In Alaska, pets will no longer be treated like property in divorce cases. Now, they’ll be treated more like children.
Pets now have legal protection in cases of divorce and domestic violence in Alaska.
An amendment to Alaska’s divorce statutes that took effect earlier this month requires courts in the state to take into consideration the well-being of family pets in a divorce case. The amendment also empowers judges to assign joint custody of pets, just as they would children.
Many people consider their pets to be part of their family, and sometimes even one of their children. That’s why divorcing people struggle over custody, visitation, and financial support for their furry companions. Most divorce laws throughout the country, however, are designed to address only the interests of children.
Alaska is the first state in the country to pass this type of amendment, potentially evolving the social status of animals everywhere.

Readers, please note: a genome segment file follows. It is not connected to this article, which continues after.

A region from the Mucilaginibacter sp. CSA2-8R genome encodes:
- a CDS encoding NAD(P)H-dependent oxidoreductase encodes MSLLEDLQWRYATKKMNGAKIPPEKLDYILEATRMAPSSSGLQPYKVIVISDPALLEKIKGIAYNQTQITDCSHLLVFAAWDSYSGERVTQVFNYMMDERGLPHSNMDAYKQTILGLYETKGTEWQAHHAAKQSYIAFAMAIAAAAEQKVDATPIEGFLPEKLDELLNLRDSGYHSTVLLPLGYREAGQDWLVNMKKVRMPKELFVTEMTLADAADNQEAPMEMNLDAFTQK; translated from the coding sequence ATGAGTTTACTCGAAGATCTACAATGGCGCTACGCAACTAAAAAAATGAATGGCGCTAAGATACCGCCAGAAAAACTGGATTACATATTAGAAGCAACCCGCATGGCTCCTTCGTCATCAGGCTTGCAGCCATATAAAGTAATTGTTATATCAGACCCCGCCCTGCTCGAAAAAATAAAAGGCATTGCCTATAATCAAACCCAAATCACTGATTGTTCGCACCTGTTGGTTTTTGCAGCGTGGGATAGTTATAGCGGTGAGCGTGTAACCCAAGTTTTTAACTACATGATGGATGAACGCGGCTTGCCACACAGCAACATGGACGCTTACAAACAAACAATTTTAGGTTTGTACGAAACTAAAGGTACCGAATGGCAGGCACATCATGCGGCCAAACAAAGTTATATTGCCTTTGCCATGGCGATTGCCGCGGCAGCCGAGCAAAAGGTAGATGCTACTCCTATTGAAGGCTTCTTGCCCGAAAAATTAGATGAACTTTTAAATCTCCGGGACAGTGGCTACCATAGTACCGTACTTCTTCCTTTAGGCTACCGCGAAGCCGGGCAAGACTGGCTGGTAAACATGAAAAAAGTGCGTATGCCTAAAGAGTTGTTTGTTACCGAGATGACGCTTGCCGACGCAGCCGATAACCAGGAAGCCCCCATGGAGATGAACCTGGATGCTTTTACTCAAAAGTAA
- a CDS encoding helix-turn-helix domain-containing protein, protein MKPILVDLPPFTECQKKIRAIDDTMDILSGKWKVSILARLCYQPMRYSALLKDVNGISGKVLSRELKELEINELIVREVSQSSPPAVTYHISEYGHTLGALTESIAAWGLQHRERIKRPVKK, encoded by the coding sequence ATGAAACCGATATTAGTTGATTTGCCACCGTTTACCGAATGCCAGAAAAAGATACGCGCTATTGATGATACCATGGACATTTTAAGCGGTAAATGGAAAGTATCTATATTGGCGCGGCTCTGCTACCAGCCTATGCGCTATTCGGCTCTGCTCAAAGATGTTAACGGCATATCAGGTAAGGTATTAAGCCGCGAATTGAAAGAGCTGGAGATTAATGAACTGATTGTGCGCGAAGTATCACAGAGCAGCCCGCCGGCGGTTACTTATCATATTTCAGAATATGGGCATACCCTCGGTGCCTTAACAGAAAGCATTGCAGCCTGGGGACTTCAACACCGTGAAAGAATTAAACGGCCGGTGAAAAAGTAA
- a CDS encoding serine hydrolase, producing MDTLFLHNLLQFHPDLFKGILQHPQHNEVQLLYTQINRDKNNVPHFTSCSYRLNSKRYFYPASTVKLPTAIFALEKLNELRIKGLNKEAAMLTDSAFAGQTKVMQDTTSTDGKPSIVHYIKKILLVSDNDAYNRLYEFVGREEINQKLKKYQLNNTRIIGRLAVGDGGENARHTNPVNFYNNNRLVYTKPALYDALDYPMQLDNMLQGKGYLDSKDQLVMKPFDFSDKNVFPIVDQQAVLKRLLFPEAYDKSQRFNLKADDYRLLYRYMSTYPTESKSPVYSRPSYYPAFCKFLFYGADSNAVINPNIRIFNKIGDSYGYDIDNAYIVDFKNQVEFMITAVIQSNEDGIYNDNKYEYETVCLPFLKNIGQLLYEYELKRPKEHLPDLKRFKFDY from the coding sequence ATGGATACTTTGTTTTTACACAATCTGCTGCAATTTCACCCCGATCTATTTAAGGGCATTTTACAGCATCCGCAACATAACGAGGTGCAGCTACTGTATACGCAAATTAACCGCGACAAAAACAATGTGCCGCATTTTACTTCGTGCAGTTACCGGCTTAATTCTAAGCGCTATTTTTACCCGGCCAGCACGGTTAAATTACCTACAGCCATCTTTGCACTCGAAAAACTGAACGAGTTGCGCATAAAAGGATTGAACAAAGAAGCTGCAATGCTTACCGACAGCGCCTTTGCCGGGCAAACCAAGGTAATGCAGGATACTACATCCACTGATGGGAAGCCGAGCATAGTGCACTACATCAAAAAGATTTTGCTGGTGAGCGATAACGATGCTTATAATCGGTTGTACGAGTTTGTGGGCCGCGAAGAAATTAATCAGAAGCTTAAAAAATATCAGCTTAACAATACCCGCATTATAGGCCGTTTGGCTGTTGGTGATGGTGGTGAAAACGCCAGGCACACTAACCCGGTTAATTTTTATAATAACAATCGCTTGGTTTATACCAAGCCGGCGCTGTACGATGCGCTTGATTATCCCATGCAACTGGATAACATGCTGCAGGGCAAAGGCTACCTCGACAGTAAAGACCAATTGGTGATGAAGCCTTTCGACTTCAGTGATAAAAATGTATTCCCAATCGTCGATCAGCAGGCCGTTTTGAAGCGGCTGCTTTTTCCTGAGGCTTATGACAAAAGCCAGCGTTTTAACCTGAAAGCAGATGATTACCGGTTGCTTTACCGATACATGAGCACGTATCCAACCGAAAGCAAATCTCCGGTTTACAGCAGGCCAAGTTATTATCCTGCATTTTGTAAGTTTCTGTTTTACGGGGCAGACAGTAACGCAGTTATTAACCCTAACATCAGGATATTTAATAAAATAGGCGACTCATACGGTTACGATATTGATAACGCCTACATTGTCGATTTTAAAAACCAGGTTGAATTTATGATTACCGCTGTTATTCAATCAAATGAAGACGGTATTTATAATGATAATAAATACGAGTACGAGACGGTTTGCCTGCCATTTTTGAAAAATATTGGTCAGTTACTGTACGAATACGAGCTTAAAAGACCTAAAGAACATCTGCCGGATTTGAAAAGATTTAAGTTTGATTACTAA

David Favre, a Michigan State University law professor who specializes in animal law, says this new amendment is significant. “For the first time, a state has specifically said that a companion animal has visibility in a divorce proceeding beyond that of property.”
The amendment was sponsored by former state representative Liz Vazquez (R) and the late representative Mark Gruenberg (D). “Our pets are members of our families,” Vazquez said in a statement about the amendment in 2016. “[We] represent people, real human beings, many of whom have pets they love as much as their friends and family.”
This new amendment also allows courts in Alaska to include pets in domestic violence protective orders and requires owners with pets that were seized in cruelty or neglect cases to cover costs of living in a shelter.